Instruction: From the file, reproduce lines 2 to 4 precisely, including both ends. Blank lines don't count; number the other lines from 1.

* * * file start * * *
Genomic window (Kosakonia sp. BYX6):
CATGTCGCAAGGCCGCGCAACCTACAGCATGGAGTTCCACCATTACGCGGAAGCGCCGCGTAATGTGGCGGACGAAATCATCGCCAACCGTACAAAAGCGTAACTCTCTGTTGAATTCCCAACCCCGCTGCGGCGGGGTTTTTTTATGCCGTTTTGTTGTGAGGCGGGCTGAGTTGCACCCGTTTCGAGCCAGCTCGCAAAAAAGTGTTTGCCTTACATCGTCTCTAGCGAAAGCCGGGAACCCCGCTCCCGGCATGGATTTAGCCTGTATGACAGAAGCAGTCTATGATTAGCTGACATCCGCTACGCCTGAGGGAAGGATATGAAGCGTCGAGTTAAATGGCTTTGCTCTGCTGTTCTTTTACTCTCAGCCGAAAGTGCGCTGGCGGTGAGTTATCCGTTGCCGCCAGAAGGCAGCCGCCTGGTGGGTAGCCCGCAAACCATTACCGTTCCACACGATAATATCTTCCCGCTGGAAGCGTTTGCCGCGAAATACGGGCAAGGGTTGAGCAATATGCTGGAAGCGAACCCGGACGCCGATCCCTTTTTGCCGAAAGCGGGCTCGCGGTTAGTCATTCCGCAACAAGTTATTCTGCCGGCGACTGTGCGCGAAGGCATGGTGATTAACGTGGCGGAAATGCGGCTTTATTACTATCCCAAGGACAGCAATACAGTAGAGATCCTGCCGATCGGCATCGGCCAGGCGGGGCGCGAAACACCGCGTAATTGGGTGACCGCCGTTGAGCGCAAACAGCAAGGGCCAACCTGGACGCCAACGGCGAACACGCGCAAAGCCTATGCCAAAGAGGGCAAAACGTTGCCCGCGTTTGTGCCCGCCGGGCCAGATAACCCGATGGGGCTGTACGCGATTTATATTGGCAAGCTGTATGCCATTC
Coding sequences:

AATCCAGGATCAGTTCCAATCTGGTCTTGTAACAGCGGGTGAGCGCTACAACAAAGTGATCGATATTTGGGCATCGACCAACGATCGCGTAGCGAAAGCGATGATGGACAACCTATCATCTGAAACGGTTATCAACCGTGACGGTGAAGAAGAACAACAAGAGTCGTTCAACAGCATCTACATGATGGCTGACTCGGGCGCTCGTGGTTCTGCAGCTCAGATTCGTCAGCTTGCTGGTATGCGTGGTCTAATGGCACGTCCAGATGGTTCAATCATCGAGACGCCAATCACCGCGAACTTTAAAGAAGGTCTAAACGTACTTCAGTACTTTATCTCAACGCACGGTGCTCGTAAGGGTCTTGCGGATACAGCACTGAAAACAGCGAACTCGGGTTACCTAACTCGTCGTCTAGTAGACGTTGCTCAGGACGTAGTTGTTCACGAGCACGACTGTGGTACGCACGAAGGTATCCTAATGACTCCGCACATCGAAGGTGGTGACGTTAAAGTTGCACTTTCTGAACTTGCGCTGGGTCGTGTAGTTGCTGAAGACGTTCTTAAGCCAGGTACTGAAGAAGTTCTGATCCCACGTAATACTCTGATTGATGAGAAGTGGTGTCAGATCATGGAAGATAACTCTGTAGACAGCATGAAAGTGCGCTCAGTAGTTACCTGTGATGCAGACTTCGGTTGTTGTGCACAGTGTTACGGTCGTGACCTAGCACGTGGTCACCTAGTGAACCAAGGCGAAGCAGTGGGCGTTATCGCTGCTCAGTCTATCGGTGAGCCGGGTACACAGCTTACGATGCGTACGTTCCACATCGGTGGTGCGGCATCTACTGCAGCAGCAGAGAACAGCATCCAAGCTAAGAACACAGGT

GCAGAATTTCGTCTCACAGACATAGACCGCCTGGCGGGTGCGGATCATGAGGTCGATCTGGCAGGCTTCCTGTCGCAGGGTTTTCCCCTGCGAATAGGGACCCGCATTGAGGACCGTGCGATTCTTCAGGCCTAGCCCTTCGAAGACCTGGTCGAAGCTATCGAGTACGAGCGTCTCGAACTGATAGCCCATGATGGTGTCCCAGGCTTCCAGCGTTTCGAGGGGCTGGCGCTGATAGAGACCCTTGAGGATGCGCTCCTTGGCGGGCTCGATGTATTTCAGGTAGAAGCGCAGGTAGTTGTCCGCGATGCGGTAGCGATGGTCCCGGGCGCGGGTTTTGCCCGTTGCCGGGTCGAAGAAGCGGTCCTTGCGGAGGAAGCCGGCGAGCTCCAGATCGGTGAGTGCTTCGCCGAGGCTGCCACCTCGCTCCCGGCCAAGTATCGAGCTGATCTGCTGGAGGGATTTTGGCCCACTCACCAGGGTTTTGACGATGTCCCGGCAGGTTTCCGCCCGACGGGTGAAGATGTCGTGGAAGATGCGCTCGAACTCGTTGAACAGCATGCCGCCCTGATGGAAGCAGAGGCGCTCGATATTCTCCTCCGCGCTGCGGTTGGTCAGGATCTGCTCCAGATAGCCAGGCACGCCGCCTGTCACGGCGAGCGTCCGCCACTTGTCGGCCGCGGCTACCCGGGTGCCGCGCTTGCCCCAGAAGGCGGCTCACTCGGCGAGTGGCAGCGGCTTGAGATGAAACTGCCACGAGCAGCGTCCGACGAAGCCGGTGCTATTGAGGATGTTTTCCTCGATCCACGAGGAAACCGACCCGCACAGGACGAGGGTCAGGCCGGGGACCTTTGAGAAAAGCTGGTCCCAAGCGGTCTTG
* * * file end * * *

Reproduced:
CATGTCGCAAGGCCGCGCAACCTACAGCATGGAGTTCCACCATTACGCGGAAGCGCCGCGTAATGTGGCGGACGAAATCATCGCCAACCGTACAAAAGCGTAACTCTCTGTTGAATTCCCAACCCCGCTGCGGCGGGGTTTTTTTATGCCGTTTTGTTGTGAGGCGGGCTGAGTTGCACCCGTTTCGAGCCAGCTCGCAAAAAAGTGTTTGCCTTACATCGTCTCTAGCGAAAGCCGGGAACCCCGCTCCCGGCATGGATTTAGCCTGTATGACAGAAGCAGTCTATGATTAGCTGACATCCGCTACGCCTGAGGGAAGGATATGAAGCGTCGAGTTAAATGGCTTTGCTCTGCTGTTCTTTTACTCTCAGCCGAAAGTGCGCTGGCGGTGAGTTATCCGTTGCCGCCAGAAGGCAGCCGCCTGGTGGGTAGCCCGCAAACCATTACCGTTCCACACGATAATATCTTCCCGCTGGAAGCGTTTGCCGCGAAATACGGGCAAGGGTTGAGCAATATGCTGGAAGCGAACCCGGACGCCGATCCCTTTTTGCCGAAAGCGGGCTCGCGGTTAGTCATTCCGCAACAAGTTATTCTGCCGGCGACTGTGCGCGAAGGCATGGTGATTAACGTGGCGGAAATGCGGCTTTATTACTATCCCAAGGACAGCAATACAGTAGAGATCCTGCCGATCGGCATCGGCCAGGCGGGGCGCGAAACACCGCGTAATTGGGTGACCGCCGTTGAGCGCAAACAGCAAGGGCCAACCTGGACGCCAACGGCGAACACGCGCAAAGCCTATGCCAAAGAGGGCAAAACGTTGCCCGCGTTTGTGCCCGCCGGGCCAGATAACCCGATGGGGCTGTACGCGATTTATATTGGCAAGCTGTATGCCATTC
Coding sequences:

AATCCAGGATCAGTTCCAATCTGGTCTTGTAACAGCGGGTGAGCGCTACAACAAAGTGATCGATATTTGGGCATCGACCAACGATCGCGTAGCGAAAGCGATGATGGACAACCTATCATCTGAAACGGTTATCAACCGTGACGGTGAAGAAGAACAACAAGAGTCGTTCAACAGCATCTACATGATGGCTGACTCGGGCGCTCGTGGTTCTGCAGCTCAGATTCGTCAGCTTGCTGGTATGCGTGGTCTAATGGCACGTCCAGATGGTTCAATCATCGAGACGCCAATCACCGCGAACTTTAAAGAAGGTCTAAACGTACTTCAGTACTTTATCTCAACGCACGGTGCTCGTAAGGGTCTTGCGGATACAGCACTGAAAACAGCGAACTCGGGTTACCTAACTCGTCGTCTAGTAGACGTTGCTCAGGACGTAGTTGTTCACGAGCACGACTGTGGTACGCACGAAGGTATCCTAATGACTCCGCACATCGAAGGTGGTGACGTTAAAGTTGCACTTTCTGAACTTGCGCTGGGTCGTGTAGTTGCTGAAGACGTTCTTAAGCCAGGTACTGAAGAAGTTCTGATCCCACGTAATACTCTGATTGATGAGAAGTGGTGTCAGATCATGGAAGATAACTCTGTAGACAGCATGAAAGTGCGCTCAGTAGTTACCTGTGATGCAGACTTCGGTTGTTGTGCACAGTGTTACGGTCGTGACCTAGCACGTGGTCACCTAGTGAACCAAGGCGAAGCAGTGGGCGTTATCGCTGCTCAGTCTATCGGTGAGCCGGGTACACAGCTTACGATGCGTACGTTCCACATCGGTGGTGCGGCATCTACTGCAGCAGCAGAGAACAGCATCCAAGCTAAGAACACAGGT